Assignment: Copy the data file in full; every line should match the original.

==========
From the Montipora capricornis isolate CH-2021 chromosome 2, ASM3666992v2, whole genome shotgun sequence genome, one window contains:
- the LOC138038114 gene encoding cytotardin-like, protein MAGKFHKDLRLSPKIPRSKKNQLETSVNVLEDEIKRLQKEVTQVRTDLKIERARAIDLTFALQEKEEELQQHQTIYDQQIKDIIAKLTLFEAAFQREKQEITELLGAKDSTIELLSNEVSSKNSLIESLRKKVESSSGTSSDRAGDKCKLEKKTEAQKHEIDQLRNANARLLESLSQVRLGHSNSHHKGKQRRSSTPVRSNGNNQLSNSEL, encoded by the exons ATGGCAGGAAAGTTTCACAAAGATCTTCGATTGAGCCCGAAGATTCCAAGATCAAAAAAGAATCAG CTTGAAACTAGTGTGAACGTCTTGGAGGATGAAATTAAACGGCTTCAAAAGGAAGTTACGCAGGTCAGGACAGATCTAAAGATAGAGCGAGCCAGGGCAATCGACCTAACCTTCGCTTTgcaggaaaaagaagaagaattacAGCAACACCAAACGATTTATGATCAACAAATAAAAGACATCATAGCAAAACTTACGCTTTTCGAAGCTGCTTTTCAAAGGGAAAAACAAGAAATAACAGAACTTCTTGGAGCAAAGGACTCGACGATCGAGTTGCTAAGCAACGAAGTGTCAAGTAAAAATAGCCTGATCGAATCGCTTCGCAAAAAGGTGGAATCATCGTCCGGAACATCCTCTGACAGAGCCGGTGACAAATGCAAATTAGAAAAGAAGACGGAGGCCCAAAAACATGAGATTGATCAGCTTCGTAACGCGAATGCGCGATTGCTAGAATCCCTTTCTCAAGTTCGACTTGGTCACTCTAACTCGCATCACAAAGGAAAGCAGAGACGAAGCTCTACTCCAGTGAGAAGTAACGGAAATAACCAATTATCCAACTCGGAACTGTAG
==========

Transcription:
From the Montipora capricornis isolate CH-2021 chromosome 2, ASM3666992v2, whole genome shotgun sequence genome, one window contains:
- the LOC138038114 gene encoding cytotardin-like, protein MAGKFHKDLRLSPKIPRSKKNQLETSVNVLEDEIKRLQKEVTQVRTDLKIERARAIDLTFALQEKEEELQQHQTIYDQQIKDIIAKLTLFEAAFQREKQEITELLGAKDSTIELLSNEVSSKNSLIESLRKKVESSSGTSSDRAGDKCKLEKKTEAQKHEIDQLRNANARLLESLSQVRLGHSNSHHKGKQRRSSTPVRSNGNNQLSNSEL, encoded by the exons ATGGCAGGAAAGTTTCACAAAGATCTTCGATTGAGCCCGAAGATTCCAAGATCAAAAAAGAATCAG CTTGAAACTAGTGTGAACGTCTTGGAGGATGAAATTAAACGGCTTCAAAAGGAAGTTACGCAGGTCAGGACAGATCTAAAGATAGAGCGAGCCAGGGCAATCGACCTAACCTTCGCTTTgcaggaaaaagaagaagaattacAGCAACACCAAACGATTTATGATCAACAAATAAAAGACATCATAGCAAAACTTACGCTTTTCGAAGCTGCTTTTCAAAGGGAAAAACAAGAAATAACAGAACTTCTTGGAGCAAAGGACTCGACGATCGAGTTGCTAAGCAACGAAGTGTCAAGTAAAAATAGCCTGATCGAATCGCTTCGCAAAAAGGTGGAATCATCGTCCGGAACATCCTCTGACAGAGCCGGTGACAAATGCAAATTAGAAAAGAAGACGGAGGCCCAAAAACATGAGATTGATCAGCTTCGTAACGCGAATGCGCGATTGCTAGAATCCCTTTCTCAAGTTCGACTTGGTCACTCTAACTCGCATCACAAAGGAAAGCAGAGACGAAGCTCTACTCCAGTGAGAAGTAACGGAAATAACCAATTATCCAACTCGGAACTGTAG